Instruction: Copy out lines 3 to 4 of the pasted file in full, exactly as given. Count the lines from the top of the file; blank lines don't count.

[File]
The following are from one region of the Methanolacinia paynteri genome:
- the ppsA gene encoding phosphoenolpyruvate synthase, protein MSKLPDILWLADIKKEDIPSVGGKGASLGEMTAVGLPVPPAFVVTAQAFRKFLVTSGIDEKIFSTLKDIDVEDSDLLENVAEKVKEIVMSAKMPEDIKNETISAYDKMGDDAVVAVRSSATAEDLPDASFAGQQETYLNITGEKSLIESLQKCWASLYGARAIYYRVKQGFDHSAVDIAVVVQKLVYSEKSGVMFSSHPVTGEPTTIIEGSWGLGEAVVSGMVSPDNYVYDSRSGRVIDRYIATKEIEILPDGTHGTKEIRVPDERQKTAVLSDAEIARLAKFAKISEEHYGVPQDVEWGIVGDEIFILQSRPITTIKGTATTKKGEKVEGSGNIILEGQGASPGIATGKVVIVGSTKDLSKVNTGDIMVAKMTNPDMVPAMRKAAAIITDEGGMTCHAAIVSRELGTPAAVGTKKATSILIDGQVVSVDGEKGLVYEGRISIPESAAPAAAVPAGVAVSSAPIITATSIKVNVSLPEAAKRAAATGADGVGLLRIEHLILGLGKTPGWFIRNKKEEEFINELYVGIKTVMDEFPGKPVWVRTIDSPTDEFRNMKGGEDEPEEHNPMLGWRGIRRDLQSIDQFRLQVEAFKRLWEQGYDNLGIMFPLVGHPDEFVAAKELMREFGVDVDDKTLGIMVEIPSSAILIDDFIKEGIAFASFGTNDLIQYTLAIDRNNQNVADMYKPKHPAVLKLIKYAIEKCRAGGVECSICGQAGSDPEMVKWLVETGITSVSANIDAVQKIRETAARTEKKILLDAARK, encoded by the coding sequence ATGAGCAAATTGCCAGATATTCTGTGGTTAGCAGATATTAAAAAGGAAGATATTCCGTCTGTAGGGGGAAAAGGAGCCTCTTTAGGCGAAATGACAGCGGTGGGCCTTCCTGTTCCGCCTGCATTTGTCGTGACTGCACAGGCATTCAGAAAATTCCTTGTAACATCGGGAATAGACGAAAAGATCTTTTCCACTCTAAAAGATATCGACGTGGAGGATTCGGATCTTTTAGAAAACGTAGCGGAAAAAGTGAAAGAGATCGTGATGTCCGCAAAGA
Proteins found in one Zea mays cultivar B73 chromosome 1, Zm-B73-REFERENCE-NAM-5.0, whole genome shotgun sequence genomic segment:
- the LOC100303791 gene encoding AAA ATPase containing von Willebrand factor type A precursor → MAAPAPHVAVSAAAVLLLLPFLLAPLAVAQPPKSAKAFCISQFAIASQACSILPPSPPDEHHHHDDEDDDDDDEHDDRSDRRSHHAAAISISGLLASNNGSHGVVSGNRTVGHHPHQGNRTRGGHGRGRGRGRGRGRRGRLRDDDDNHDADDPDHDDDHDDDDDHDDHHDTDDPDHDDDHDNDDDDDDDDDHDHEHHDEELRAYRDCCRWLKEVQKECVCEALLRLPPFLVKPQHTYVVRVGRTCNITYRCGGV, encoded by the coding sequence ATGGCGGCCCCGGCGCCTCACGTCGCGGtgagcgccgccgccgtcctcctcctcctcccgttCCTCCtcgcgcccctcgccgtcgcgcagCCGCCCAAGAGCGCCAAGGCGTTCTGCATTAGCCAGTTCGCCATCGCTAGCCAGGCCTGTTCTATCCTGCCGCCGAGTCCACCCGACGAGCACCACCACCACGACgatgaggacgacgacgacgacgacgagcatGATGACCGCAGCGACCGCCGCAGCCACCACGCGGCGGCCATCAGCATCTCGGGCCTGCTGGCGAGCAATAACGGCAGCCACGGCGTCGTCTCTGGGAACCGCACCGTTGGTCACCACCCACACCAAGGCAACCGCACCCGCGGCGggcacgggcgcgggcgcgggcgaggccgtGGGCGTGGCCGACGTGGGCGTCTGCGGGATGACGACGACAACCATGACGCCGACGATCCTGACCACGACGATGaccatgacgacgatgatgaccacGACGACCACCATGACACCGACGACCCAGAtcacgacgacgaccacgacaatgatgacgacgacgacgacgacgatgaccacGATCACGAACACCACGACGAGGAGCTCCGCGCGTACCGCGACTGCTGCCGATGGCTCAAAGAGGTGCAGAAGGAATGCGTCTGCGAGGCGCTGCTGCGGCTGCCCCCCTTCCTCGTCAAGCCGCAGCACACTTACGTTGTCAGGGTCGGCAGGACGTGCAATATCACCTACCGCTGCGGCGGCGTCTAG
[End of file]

Proteins found in one Zea mays cultivar B73 chromosome 1, Zm-B73-REFERENCE-NAM-5.0, whole genome shotgun sequence genomic segment:
- the LOC100303791 gene encoding AAA ATPase containing von Willebrand factor type A precursor → MAAPAPHVAVSAAAVLLLLPFLLAPLAVAQPPKSAKAFCISQFAIASQACSILPPSPPDEHHHHDDEDDDDDDEHDDRSDRRSHHAAAISISGLLASNNGSHGVVSGNRTVGHHPHQGNRTRGGHGRGRGRGRGRGRRGRLRDDDDNHDADDPDHDDDHDDDDDHDDHHDTDDPDHDDDHDNDDDDDDDDDHDHEHHDEELRAYRDCCRWLKEVQKECVCEALLRLPPFLVKPQHTYVVRVGRTCNITYRCGGV, encoded by the coding sequence ATGGCGGCCCCGGCGCCTCACGTCGCGGtgagcgccgccgccgtcctcctcctcctcccgttCCTCCtcgcgcccctcgccgtcgcgcagCCGCCCAAGAGCGCCAAGGCGTTCTGCATTAGCCAGTTCGCCATCGCTAGCCAGGCCTGTTCTATCCTGCCGCCGAGTCCACCCGACGAGCACCACCACCACGACgatgaggacgacgacgacgacgacgagcatGATGACCGCAGCGACCGCCGCAGCCACCACGCGGCGGCCATCAGCATCTCGGGCCTGCTGGCGAGCAATAACGGCAGCCACGGCGTCGTCTCTGGGAACCGCACCGTTGGTCACCACCCACACCAAGGCAACCGCACCCGCGGCGggcacgggcgcgggcgcgggcgaggccgtGGGCGTGGCCGACGTGGGCGTCTGCGGGATGACGACGACAACCATGACGCCGACGATCCTGACCACGACGATGaccatgacgacgatgatgaccacGACGACCACCATGACACCGACGACCCAGAtcacgacgacgaccacgacaatgatgacgacgacgacgacgacgatgaccacGATCACGAACACCACGACGAGGAGCTCCGCGCGTACCGCGACTGCTGCCGATGGCTCAAAGAGGTGCAGAAGGAATGCGTCTGCGAGGCGCTGCTGCGGCTGCCCCCCTTCCTCGTCAAGCCGCAGCACACTTACGTTGTCAGGGTCGGCAGGACGTGCAATATCACCTACCGCTGCGGCGGCGTCTAG